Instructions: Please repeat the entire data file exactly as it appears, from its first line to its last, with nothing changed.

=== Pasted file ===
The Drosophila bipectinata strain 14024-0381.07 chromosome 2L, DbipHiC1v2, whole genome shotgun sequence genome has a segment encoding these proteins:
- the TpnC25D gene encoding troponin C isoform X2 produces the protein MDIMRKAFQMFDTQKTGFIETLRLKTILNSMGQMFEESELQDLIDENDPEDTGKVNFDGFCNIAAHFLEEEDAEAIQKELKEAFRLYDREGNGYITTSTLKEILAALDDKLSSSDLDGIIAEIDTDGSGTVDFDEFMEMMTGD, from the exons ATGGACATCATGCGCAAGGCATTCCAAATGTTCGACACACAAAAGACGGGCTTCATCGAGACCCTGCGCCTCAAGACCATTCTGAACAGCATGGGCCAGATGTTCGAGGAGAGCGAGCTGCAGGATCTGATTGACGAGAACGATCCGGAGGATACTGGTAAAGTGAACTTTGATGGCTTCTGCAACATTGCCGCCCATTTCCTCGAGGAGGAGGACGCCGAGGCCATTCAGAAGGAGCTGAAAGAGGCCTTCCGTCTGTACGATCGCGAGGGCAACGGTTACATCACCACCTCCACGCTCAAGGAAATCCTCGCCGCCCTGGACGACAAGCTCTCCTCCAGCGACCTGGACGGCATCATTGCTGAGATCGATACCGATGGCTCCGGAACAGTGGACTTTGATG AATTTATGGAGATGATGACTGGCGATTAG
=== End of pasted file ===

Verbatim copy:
The Drosophila bipectinata strain 14024-0381.07 chromosome 2L, DbipHiC1v2, whole genome shotgun sequence genome has a segment encoding these proteins:
- the TpnC25D gene encoding troponin C isoform X2 produces the protein MDIMRKAFQMFDTQKTGFIETLRLKTILNSMGQMFEESELQDLIDENDPEDTGKVNFDGFCNIAAHFLEEEDAEAIQKELKEAFRLYDREGNGYITTSTLKEILAALDDKLSSSDLDGIIAEIDTDGSGTVDFDEFMEMMTGD, from the exons ATGGACATCATGCGCAAGGCATTCCAAATGTTCGACACACAAAAGACGGGCTTCATCGAGACCCTGCGCCTCAAGACCATTCTGAACAGCATGGGCCAGATGTTCGAGGAGAGCGAGCTGCAGGATCTGATTGACGAGAACGATCCGGAGGATACTGGTAAAGTGAACTTTGATGGCTTCTGCAACATTGCCGCCCATTTCCTCGAGGAGGAGGACGCCGAGGCCATTCAGAAGGAGCTGAAAGAGGCCTTCCGTCTGTACGATCGCGAGGGCAACGGTTACATCACCACCTCCACGCTCAAGGAAATCCTCGCCGCCCTGGACGACAAGCTCTCCTCCAGCGACCTGGACGGCATCATTGCTGAGATCGATACCGATGGCTCCGGAACAGTGGACTTTGATG AATTTATGGAGATGATGACTGGCGATTAG